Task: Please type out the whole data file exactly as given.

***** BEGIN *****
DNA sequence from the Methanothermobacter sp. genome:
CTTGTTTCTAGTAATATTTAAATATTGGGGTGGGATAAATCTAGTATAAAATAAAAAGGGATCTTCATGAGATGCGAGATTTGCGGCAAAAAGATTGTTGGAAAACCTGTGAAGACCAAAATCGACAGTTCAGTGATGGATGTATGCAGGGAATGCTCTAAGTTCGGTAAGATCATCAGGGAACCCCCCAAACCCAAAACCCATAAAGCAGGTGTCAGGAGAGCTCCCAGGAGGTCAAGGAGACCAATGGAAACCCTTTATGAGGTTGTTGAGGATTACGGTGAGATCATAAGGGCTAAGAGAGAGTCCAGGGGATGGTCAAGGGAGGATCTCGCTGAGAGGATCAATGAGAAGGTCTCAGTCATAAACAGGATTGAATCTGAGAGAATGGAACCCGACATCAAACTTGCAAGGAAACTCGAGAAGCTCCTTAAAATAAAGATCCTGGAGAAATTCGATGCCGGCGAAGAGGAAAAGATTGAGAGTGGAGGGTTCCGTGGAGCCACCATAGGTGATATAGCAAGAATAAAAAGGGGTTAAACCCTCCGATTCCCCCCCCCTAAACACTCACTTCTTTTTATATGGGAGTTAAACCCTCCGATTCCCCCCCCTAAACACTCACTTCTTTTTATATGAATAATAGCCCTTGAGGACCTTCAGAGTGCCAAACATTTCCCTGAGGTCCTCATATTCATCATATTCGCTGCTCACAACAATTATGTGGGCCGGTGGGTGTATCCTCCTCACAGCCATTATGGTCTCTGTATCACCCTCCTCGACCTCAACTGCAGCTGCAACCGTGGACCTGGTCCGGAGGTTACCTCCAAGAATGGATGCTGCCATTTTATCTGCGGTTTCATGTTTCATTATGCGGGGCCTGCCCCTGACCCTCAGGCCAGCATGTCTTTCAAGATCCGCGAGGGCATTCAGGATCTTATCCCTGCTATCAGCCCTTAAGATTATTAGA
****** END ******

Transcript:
DNA sequence from the Methanothermobacter sp. genome:
CTTGTTTCTAGTAATATTTAAATATTGGGGTGGGATAAATCTAGTATAAAATAAAAAGGGATCTTCATGAGATGCGAGATTTGCGGCAAAAAGATTGTTGGAAAACCTGTGAAGACCAAAATCGACAGTTCAGTGATGGATGTATGCAGGGAATGCTCTAAGTTCGGTAAGATCATCAGGGAACCCCCCAAACCCAAAACCCATAAAGCAGGTGTCAGGAGAGCTCCCAGGAGGTCAAGGAGACCAATGGAAACCCTTTATGAGGTTGTTGAGGATTACGGTGAGATCATAAGGGCTAAGAGAGAGTCCAGGGGATGGTCAAGGGAGGATCTCGCTGAGAGGATCAATGAGAAGGTCTCAGTCATAAACAGGATTGAATCTGAGAGAATGGAACCCGACATCAAACTTGCAAGGAAACTCGAGAAGCTCCTTAAAATAAAGATCCTGGAGAAATTCGATGCCGGCGAAGAGGAAAAGATTGAGAGTGGAGGGTTCCGTGGAGCCACCATAGGTGATATAGCAAGAATAAAAAGGGGTTAAACCCTCCGATTCCCCCCCCCTAAACACTCACTTCTTTTTATATGGGAGTTAAACCCTCCGATTCCCCCCCCTAAACACTCACTTCTTTTTATATGAATAATAGCCCTTGAGGACCTTCAGAGTGCCAAACATTTCCCTGAGGTCCTCATATTCATCATATTCGCTGCTCACAACAATTATGTGGGCCGGTGGGTGTATCCTCCTCACAGCCATTATGGTCTCTGTATCACCCTCCTCGACCTCAACTGCAGCTGCAACCGTGGACCTGGTCCGGAGGTTACCTCCAAGAATGGATGCTGCCATTTTATCTGCGGTTTCATGTTTCATTATGCGGGGCCTGCCCCTGACCCTCAGGCCAGCATGTCTTTCAAGATCCGCGAGGGCATTCAGGATCTTATCCCTGCTATCAGCCCTTAAGATTATTAGA